The Tax Cuts and Jobs Act (TCJA), created drastic changes to personal exemptions and the standard deduction. For 2017, taxpayers could claim a personal exemption of $4,050 each for themselves, their spouses and any dependents. These exemptions could really add up for families with children and/or other dependents, such as elderly parents. For 2018-2025, the TCJA suspends personal exemptions. But increases to the child credit and a new family credit could offset this for some taxpayers.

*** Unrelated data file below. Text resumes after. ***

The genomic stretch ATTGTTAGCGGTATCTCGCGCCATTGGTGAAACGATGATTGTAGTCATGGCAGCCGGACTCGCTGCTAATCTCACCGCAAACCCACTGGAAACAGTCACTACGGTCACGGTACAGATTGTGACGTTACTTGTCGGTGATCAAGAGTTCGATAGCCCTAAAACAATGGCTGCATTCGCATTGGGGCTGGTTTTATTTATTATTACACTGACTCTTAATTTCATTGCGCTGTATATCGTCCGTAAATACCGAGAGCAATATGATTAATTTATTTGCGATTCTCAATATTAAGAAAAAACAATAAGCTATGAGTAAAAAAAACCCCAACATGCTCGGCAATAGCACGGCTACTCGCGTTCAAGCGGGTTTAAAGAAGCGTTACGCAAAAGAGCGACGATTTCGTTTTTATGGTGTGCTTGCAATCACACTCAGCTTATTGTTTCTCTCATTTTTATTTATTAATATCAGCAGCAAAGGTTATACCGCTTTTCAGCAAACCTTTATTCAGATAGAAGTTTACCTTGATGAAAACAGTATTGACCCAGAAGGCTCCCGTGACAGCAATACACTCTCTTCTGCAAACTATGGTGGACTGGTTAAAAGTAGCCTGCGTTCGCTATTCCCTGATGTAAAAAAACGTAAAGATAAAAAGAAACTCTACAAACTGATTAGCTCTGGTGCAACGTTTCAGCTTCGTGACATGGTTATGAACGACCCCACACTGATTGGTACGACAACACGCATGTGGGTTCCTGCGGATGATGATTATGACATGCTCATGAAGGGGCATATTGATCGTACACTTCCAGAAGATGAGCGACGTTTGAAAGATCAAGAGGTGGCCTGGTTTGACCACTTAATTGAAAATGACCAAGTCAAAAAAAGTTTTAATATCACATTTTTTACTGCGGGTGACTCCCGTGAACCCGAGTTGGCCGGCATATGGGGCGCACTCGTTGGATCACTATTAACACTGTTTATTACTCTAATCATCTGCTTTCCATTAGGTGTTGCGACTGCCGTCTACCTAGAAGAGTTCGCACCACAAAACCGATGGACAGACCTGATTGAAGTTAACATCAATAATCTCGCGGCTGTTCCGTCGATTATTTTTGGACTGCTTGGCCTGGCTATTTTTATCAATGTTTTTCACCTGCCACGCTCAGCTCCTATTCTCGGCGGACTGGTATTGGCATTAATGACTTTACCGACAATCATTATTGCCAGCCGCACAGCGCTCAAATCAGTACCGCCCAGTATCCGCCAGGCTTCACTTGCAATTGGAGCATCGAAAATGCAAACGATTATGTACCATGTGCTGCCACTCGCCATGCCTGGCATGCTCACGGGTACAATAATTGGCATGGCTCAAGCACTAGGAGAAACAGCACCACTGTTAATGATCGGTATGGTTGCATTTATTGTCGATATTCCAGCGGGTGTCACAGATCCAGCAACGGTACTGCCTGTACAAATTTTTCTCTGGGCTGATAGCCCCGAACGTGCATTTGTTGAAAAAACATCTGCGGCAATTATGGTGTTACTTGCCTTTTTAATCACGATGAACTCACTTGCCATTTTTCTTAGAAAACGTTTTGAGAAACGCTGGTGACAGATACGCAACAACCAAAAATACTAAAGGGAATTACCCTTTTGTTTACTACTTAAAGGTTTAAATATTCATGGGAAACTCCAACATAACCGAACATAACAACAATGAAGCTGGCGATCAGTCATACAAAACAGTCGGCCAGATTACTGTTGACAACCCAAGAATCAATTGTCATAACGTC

Changes to the standard deduction could also help some taxpayers make up for the loss of personal exemptions. But it might not help a lot of taxpayers who typically itemize deductions. The TCJA nearly doubles the standard deductions for 2018 to $12,000 for singles and separate filers, $18,000 for heads of households, and $24,000 for joint filers. (These amounts will be indexed for inflation through 2025. After that, they’re scheduled to drop back to the amounts under pre-TCJA law.) Taxpayers can choose to either itemize certain deductions or take the standard deduction based on their filing status. Itemizing deductions when the total will be larger than the standard deduction saves tax, but it makes filing more complicated. The combination of a higher standard deduction and the reduction or elimination of many itemized deductions will mean that some taxpayers who once benefited from itemizing will now be better off taking the standard deduction.